Mural em Santiago do Cacém já saúda quem se aventura pelos Caminhos de Santiago
Thanks for this! My plan has been to start in Lisbon during the charmingly quiet winter season in Portugal. It seems I’m later than planned given that I stopped in the Azores to climb Mount Pico, Portugal’s highest peak, before embarking on the Portuguese from Lisbon. Now that I see this mural, I should ask folks if it makes any sense to begin at this new mural location. My initial plan was to begin in the very south where jungleboy and Wendy began earlier, but then with Covid, and winter, and limited Portuguese, I thought Lisbon would be the wiser starting point at this moment with less lodging options available. Suggestions would be welcome. Hoping to fly Azores to Lisbon tomorrow.
 

jungleboy

Spirit of the Camino (Nick)
Past OR future Camino
A few in the past; more in the future!
Now that I see this mural, I should ask folks if it makes any sense to begin at this new mural location. My initial plan was to begin in the very south where jungleboy and Wendy began earlier, but then with Covid, and winter, and limited Portuguese, I thought Lisbon would be the wiser starting point at this moment with less lodging options available.
If you still want to start on the south coast, you have two main options to reach Santiago: from Tavira on the Nascente-Torres-CPI/Geira/CP (what we did) or from Faro on the Central, joining the CP in Santarém. I think this second option would be best at this time of year as it's in the western (more populated) part of Portugal with more accommodation options, and it spends less time on remote caminos (about 20 stages Faro-Santarém). I'm guessing a bit here and you'd have to look into it, but because lodging is usually not going to be in the form of (seasonal) albergues on the southern routes anyway, there might still be enough places open even in winter.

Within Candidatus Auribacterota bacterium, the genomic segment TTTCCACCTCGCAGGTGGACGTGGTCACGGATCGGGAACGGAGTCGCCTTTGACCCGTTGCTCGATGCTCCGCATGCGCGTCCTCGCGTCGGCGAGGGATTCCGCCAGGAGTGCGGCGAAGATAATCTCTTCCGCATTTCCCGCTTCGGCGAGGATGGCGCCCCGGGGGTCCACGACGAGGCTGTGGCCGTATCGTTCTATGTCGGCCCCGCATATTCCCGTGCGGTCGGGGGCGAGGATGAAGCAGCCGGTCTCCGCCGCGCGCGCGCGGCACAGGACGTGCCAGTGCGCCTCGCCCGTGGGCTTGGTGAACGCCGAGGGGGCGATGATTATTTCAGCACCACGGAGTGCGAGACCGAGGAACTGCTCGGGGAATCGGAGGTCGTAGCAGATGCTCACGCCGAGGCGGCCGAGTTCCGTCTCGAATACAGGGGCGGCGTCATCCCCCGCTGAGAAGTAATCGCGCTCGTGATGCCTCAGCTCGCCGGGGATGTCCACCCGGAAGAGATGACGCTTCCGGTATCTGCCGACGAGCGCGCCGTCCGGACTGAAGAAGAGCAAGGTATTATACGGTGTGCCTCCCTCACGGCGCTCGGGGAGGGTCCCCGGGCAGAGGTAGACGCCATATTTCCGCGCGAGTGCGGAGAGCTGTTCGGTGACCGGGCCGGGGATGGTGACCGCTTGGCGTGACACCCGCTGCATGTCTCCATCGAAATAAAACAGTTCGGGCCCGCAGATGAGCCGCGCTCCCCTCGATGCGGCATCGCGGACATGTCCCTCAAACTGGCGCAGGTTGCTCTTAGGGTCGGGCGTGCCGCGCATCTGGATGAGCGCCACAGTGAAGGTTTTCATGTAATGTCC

If you want to do a truncated Central starting at the mural, it's about a 2-hour bus ride from Lisbon to Santiago do Cacém and then 11 stages on the camino to Santarém. I haven't been to Santiago do Cacém yet but I sense it's considered the 'anchor point' of this Caminho Central given its connection with the Order of Santiago. Although doing it this way would miss about nine stages of walking in the very south, where the weather is still nice (e.g. 19 degrees Celsius and sunny all day in Faro tomorrow).

Bom caminho whatever you decide!
 

The Yukon

New Member
Past OR future Camino
Camino Portuguese, Jacobs Weg, Camino Frances, Tui to Fatima
Thanks Nick. I’ll do some sleuthing on places to stay further south.
And thanks for noting the balmy weather in Faro. I confess that I live near the Arctic Circle because I do heat rather poorly. 0C to 15C is pretty much ideal. Northern Portugal offers that in winter; hence, an ideal place to walk.

Tonight or tomorrow I’m going to hit one of those two restaurants/pubs with a view that you mentioned - if that’s even allowed. As you mentioned earlier, restaurants might be more open. That makes a lot of sense.

Things were wide open and masks were enforced on Terceira, Faial and Pico Islands.